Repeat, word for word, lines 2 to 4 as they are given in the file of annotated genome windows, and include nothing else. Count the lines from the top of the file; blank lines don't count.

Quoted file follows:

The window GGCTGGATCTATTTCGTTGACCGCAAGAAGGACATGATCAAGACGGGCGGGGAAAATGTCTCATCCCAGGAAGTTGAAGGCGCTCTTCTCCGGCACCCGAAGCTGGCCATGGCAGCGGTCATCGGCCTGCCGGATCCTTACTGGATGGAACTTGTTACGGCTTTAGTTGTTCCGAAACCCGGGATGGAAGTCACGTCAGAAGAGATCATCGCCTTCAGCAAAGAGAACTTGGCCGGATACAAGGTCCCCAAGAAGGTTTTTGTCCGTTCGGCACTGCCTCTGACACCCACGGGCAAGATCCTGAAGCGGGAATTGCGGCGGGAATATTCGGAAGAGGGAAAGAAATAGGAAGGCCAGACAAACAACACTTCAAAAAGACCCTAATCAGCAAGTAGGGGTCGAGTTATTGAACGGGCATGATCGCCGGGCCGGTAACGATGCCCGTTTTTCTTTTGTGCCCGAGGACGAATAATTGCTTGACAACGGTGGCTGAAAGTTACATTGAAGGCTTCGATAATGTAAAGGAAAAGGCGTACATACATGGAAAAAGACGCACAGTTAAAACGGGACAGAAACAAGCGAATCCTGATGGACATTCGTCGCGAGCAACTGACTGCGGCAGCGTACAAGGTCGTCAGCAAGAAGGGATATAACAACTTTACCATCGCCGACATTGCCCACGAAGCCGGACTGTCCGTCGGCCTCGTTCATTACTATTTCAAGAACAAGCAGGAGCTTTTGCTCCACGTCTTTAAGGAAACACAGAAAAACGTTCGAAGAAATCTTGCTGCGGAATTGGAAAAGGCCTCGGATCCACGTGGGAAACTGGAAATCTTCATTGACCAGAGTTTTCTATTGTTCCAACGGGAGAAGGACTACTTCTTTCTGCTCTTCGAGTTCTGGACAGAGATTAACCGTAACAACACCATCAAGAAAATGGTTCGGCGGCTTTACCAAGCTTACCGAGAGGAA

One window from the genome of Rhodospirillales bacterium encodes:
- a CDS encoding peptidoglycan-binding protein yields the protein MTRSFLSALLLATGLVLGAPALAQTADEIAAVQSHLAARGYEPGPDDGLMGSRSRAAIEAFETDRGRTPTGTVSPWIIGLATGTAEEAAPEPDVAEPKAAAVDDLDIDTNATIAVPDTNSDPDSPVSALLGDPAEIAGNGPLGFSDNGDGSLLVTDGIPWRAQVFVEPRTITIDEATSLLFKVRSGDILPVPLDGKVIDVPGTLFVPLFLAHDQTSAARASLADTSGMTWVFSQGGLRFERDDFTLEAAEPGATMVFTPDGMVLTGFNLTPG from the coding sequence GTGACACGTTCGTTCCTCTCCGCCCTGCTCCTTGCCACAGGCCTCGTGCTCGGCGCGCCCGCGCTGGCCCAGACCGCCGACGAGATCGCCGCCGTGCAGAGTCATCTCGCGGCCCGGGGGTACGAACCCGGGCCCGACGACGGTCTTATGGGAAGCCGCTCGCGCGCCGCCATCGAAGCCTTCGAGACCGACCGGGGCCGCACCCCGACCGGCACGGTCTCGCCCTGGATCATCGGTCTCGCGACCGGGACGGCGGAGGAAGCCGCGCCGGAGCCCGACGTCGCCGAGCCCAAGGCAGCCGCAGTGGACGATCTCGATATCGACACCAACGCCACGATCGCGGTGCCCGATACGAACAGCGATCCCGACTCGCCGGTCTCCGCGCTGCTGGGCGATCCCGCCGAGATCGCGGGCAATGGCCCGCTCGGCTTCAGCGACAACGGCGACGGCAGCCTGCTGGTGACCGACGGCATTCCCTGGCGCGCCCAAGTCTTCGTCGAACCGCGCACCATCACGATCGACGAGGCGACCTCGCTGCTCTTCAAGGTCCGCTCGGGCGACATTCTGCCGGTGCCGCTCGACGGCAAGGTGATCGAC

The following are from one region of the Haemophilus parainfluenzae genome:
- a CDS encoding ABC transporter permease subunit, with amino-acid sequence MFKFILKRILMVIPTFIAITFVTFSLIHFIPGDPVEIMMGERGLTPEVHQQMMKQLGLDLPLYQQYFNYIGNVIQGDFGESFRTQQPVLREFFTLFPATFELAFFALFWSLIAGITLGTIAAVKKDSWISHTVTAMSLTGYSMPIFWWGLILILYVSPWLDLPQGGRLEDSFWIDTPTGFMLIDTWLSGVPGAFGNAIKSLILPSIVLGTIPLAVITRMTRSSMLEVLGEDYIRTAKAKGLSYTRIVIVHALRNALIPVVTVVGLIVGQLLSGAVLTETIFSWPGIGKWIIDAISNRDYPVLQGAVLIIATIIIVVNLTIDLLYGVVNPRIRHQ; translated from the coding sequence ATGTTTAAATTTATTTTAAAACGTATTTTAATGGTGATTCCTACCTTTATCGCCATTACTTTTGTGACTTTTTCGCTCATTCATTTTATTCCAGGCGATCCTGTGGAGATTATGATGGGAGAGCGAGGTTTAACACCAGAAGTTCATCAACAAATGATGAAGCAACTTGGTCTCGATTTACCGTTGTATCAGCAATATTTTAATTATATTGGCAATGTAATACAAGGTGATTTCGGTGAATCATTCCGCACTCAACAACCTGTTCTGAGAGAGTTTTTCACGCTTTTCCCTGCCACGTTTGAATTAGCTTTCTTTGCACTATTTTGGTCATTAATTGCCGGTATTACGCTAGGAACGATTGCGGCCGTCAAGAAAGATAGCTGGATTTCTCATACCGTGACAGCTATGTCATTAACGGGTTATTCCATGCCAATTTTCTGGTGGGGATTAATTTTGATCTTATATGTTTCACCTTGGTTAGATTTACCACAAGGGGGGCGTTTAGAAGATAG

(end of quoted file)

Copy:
One window from the genome of Rhodospirillales bacterium encodes:
- a CDS encoding peptidoglycan-binding protein yields the protein MTRSFLSALLLATGLVLGAPALAQTADEIAAVQSHLAARGYEPGPDDGLMGSRSRAAIEAFETDRGRTPTGTVSPWIIGLATGTAEEAAPEPDVAEPKAAAVDDLDIDTNATIAVPDTNSDPDSPVSALLGDPAEIAGNGPLGFSDNGDGSLLVTDGIPWRAQVFVEPRTITIDEATSLLFKVRSGDILPVPLDGKVIDVPGTLFVPLFLAHDQTSAARASLADTSGMTWVFSQGGLRFERDDFTLEAAEPGATMVFTPDGMVLTGFNLTPG from the coding sequence GTGACACGTTCGTTCCTCTCCGCCCTGCTCCTTGCCACAGGCCTCGTGCTCGGCGCGCCCGCGCTGGCCCAGACCGCCGACGAGATCGCCGCCGTGCAGAGTCATCTCGCGGCCCGGGGGTACGAACCCGGGCCCGACGACGGTCTTATGGGAAGCCGCTCGCGCGCCGCCATCGAAGCCTTCGAGACCGACCGGGGCCGCACCCCGACCGGCACGGTCTCGCCCTGGATCATCGGTCTCGCGACCGGGACGGCGGAGGAAGCCGCGCCGGAGCCCGACGTCGCCGAGCCCAAGGCAGCCGCAGTGGACGATCTCGATATCGACACCAACGCCACGATCGCGGTGCCCGATACGAACAGCGATCCCGACTCGCCGGTCTCCGCGCTGCTGGGCGATCCCGCCGAGATCGCGGGCAATGGCCCGCTCGGCTTCAGCGACAACGGCGACGGCAGCCTGCTGGTGACCGACGGCATTCCCTGGCGCGCCCAAGTCTTCGTCGAACCGCGCACCATCACGATCGACGAGGCGACCTCGCTGCTCTTCAAGGTCCGCTCGGGCGACATTCTGCCGGTGCCGCTCGACGGCAAGGTGATCGAC

The following are from one region of the Haemophilus parainfluenzae genome: